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Holiday Home Heaven or Hell?

How your Holiday Home Heaven could turn out to be Hell for your family. If, like me, you finish all holidays longingly looking out of a plane window thinking about how wonderful it would be just to have that little place in the sun where you can escape to several times a year, enjoy with the family, spend your retirement...

Maybe you imagine wholesale emigrating in your more adventurous moments – well, you’re not alone.

A quick google on buying homes abroad will warn you of the disasters faced by others before you. Lack of planning permission, no utilities, endless paperwork. You may feel savvy enough to avoid these pitfalls. What they often leave out however is what happens when you die.

How a holiday home abroad will be taxed on your death, whether you are free to give it away in your lifetime and whether you are free to leave it to whomever you wish in your Will are not straightforward questions.

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Currently, if you are domiciled in the UK your estate on death will include your worldwide assets for inheritance tax purposes. Determining domicile can be a complicated matter and, as there are plans to change it to a residence test, these matters will sit outside the scope of this article for now. The important point to note however is the country in which you own your ‘Holiday Home Heaven’ almost certainly has different rules in determining how they charge inheritance tax. This risks overlap and your bereaved relatives being faced with the headache of double taxation.

You may also assume that you can leave your Holiday Home Heaven to whom you wish on death or that it will automatically go to your spouse or civil partner. Forced heirship rules (sometimes known as automatic entitlement rules) in many countries mean this is not the case. Forced heirship rules in some European countries can mean descendants (children and grandchildren) of the deceased are higher up the priority order than the spouse. This may not only lead to an undesirable position in terms of ownership but it can mean you cannot make use of inheritance tax exemptions available.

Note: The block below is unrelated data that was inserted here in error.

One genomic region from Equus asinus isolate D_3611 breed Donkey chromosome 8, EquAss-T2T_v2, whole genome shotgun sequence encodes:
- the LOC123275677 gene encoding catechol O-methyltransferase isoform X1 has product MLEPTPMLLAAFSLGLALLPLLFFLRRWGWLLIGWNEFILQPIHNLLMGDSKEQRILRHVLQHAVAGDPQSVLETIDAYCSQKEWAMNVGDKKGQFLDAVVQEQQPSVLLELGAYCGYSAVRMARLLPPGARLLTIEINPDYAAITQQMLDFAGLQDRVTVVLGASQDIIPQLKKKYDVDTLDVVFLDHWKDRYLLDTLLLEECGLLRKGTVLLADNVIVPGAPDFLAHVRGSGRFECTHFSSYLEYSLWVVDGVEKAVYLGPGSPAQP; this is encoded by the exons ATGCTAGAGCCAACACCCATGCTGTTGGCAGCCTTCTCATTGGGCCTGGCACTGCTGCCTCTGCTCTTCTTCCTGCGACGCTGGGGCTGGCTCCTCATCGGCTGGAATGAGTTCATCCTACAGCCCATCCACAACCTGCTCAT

Forced heirship rules can also include clawback powers to bring back into an estate of the deceased assets that have been given away during their lifetime. This means that a gift of property you make during your lifetime may later be claimed back from the recipient.

There are often workable solutions to all the above outlined issues and at Ward Hadaway we can help you navigate the complexities of owning assets abroad and, working alongside our network of professionals in foreign jurisdictions, ensure you are fully appraised of your position, options and exposure.

If you have any question about these matters or any other matters relating to Succession Planning or Wills and Probate, please don’t hesitate to get in touch with Suzanne Jaconelli or another of our Expert Private Client Solicitors.

Please note that this briefing is designed to be informative, not advisory and represents our understanding of English law and practice as at the date indicated. We would always recommend that you should seek specific guidance on any particular legal issue.

This page may contain links that direct you to third party websites. We have no control over and are not responsible for the content, use by you or availability of those third party websites, for any products or services you buy through those sites or for the treatment of any personal information you provide to the third party.

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